IMF directors urge El Salvador to remove Bitcoin as legal tender

Executive directors of the International Monetary Fund (IMF) have urged El Salvador to remove Bitcoin's status as legal tender in the country, according to a Jan. 25 announcement from the organization. 

The recommendation came as the IMF's executive board finished a so-called "Article IV consultation" with El Salvador on Jan. 24, which refers to mandated discussions the organization conducts with its member countries. 

IMF executive directors "stressed that there are large risks associated with the use of Bitcoin on financial stability, financial integrity, and consumer protection, as well as the associated fiscal contingent liabilities," the latest press release stated. "They urged the authorities to narrow the scope of the Bitcoin law by removing Bitcoin’s legal tender status." It continued: "Some directors also expressed concern over the risks associated with issuing Bitcoin-backed bonds."


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The directors' comments come after a previous announcement in late November when a staff team visiting El Salvador warned about the risks of using Bitcoin as legal tender in a concluding statement.

IMF directors generally agreed with the previous staff report, including the view that increasing financial inclusion in El Salvador is important and digital payment systems like the government-issued Chivo wallet could have a role in doing so. But they also underscored that the country needs "strict regulation and oversight of the new ecosystem of Chivo and Bitcoin."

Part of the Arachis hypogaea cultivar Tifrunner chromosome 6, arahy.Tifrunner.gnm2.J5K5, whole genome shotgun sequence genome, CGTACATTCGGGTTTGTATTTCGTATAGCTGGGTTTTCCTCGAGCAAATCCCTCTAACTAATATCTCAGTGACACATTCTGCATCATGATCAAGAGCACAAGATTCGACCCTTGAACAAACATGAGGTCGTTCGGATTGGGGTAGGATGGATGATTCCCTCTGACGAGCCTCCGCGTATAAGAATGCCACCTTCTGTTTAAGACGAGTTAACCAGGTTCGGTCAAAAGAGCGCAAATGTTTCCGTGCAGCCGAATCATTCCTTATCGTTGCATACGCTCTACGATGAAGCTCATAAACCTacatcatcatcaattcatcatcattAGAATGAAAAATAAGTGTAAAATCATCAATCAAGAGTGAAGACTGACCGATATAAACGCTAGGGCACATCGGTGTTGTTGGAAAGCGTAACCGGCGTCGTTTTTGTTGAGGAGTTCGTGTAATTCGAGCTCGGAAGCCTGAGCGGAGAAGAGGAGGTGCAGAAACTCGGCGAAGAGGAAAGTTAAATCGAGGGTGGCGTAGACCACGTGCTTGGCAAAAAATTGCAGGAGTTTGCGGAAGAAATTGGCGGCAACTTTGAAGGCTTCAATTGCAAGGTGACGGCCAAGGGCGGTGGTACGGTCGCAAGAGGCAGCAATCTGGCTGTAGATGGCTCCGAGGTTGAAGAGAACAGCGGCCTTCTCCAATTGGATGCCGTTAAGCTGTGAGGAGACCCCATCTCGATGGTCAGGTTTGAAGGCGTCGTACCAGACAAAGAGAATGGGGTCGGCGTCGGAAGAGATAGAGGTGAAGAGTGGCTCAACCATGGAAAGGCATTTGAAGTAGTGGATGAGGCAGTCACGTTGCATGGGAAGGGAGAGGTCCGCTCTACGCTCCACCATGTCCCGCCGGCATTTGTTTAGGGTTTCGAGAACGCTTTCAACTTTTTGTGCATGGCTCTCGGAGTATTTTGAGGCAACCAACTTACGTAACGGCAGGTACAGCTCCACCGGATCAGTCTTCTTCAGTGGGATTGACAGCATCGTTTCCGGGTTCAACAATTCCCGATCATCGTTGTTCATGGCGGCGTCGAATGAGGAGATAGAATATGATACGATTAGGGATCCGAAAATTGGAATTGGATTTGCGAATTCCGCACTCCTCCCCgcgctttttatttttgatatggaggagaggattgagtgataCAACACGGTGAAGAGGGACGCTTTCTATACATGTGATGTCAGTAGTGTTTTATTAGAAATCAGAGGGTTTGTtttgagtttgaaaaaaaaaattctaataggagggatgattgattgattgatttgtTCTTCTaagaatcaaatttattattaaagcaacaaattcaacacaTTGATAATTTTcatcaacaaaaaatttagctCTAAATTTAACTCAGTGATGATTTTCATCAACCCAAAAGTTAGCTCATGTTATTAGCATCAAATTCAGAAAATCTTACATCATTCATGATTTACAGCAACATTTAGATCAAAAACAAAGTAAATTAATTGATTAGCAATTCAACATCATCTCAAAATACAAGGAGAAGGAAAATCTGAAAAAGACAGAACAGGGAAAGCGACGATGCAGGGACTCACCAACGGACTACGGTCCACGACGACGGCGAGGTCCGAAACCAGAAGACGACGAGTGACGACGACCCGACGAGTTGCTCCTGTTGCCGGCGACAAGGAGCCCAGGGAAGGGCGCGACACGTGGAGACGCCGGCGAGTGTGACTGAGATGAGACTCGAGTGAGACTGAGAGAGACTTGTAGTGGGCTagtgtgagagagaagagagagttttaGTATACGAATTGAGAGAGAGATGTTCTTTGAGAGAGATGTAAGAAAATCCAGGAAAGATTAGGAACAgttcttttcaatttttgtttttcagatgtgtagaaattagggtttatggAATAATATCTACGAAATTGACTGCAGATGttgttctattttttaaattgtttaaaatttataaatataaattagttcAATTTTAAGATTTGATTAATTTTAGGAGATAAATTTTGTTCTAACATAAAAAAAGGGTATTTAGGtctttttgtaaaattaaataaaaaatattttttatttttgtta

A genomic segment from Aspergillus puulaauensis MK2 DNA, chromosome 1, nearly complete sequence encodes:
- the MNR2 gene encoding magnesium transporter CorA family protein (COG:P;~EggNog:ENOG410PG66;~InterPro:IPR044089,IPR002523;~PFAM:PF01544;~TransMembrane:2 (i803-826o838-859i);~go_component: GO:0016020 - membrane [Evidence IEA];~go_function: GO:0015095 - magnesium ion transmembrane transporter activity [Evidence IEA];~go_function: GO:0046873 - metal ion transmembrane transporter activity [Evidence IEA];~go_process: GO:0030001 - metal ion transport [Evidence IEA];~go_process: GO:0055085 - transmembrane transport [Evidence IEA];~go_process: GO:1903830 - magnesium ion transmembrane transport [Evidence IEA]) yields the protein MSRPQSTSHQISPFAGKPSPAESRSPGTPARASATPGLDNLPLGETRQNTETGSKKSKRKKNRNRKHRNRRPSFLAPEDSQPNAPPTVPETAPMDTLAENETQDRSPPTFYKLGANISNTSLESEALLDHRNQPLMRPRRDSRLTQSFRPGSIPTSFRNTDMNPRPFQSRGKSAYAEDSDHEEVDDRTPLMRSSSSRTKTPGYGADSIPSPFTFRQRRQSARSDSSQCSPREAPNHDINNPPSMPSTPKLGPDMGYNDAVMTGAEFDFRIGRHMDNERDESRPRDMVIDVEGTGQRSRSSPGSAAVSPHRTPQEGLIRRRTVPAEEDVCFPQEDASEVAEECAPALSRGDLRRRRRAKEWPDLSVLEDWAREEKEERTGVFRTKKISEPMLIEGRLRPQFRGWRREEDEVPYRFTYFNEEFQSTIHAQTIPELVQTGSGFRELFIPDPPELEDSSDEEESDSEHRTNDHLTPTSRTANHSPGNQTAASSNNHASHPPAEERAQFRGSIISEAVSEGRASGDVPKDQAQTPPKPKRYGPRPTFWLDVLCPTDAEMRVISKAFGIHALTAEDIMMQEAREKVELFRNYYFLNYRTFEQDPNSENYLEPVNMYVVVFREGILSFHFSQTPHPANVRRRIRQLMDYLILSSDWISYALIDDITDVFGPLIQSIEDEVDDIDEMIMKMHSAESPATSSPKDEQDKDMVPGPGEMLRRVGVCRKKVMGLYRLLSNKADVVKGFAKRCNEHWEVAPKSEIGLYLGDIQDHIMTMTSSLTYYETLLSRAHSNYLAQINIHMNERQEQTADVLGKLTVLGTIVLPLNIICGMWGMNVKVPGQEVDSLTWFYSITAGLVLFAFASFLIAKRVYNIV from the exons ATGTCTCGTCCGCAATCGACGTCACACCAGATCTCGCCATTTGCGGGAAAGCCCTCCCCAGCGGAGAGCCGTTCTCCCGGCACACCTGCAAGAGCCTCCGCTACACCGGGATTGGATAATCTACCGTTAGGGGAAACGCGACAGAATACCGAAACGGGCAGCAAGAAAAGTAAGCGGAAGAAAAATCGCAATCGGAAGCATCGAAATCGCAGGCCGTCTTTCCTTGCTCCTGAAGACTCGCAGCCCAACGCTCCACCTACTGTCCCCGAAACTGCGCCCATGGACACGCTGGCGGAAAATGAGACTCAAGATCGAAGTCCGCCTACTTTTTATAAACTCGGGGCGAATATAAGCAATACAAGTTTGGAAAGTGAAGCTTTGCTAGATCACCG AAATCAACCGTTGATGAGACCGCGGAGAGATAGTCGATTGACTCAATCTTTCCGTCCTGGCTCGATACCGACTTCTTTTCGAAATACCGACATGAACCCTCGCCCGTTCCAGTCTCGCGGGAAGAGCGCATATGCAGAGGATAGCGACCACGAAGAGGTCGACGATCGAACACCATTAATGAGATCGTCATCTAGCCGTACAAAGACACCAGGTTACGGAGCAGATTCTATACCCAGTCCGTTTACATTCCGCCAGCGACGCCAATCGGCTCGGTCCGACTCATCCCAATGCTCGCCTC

The IMF's take on Bitcoin in El Salvador is especially relevant due to reports that the organization has been in lending talks with the Central American country. Today, Bloomberg reported that the IMF's concerns about Bitcoin have "stymied" talks with El Salvador about providing a $1.3 billion IMF loan.

El Salvador made Bitcoin legal tender alongside the U.S. dollar on Sept. 7, a few months after president Nayib Bukele announced plans to do so last June

About Author

Kristin Majcher is a senior correspondent at The Block, based in Colombia. She covers the Latin America market. Before joining, she worked as a freelancer with bylines in Fortune, Condé Nast Traveler and MIT Technology Review among other publications.